"Well, what else am I supposed to be thinking about right now?" Rick asks, feeling his temper straining against the bounds of his well-honed self-control.

None of them has a ready answer to that. Michael shifts a little. "It's always important to look for ways to fix problems as they come up," he says. "But when there's nothing you can do, obsessive worry won't fix it."

"It also won't hurt," Rick says, a little sullenly.

"You can never underestimate the power of positive thinking," Casey advises him.

Rick frowns. "But you're an eternal pessimist!"

Casey actually looks offended. "I'm a realist," he says. "I don't see the need to whitewash things with undue sunshine."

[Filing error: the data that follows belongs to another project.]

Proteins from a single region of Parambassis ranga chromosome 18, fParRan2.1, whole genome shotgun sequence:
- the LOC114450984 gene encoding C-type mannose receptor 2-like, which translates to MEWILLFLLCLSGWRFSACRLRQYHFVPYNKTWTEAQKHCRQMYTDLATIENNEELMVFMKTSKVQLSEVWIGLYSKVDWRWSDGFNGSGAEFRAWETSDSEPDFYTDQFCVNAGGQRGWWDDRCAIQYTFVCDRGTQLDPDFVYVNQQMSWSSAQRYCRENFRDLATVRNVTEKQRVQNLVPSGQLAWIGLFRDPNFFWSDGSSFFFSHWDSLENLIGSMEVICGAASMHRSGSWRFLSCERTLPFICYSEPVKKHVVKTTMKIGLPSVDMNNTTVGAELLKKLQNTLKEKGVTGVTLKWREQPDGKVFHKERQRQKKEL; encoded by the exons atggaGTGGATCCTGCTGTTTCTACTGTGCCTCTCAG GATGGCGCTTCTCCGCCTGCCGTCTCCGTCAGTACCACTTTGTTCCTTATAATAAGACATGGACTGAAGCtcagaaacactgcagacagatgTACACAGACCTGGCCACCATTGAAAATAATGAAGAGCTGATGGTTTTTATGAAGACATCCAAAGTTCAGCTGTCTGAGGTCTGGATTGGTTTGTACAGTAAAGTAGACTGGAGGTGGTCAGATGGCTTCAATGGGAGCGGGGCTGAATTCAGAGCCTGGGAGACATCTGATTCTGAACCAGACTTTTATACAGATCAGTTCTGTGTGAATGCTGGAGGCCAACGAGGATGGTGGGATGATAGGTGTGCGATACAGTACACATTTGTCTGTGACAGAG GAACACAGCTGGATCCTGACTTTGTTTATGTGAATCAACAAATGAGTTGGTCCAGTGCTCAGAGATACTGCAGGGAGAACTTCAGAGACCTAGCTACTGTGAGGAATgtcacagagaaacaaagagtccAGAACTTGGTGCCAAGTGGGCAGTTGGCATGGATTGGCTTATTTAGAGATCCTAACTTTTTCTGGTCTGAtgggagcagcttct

"A possibly noble trait," Billy concedes from across the vault.

"But I also refuse to accept failure as a preconceived fate under any circumstances, even when common sense might dictate otherwise," Casey continues.

Rick shakes his head. "So what does that mean?"

"That means," Casey says with an exasperated sigh, "that while I fully acknowledge imminent peril and will concede to certain odds, I never submit myself to them. Success in any context is largely determined by state of mind and I have trained myself to not allow my demise to be an option that I consider."

Rick's actually somewhat speechless.

"For me," Billy interjects conversationally, "I simply find it's more pleasant to dwell on the happier things. If I die, I don't want my last thought to be something unbearably miserable."

"Besides," Michael says, by way of concluding the topic, "I find that death is a very impractical detail to plan for. If we die, there's nothing else to worry about, so it's nothing to be concerned about."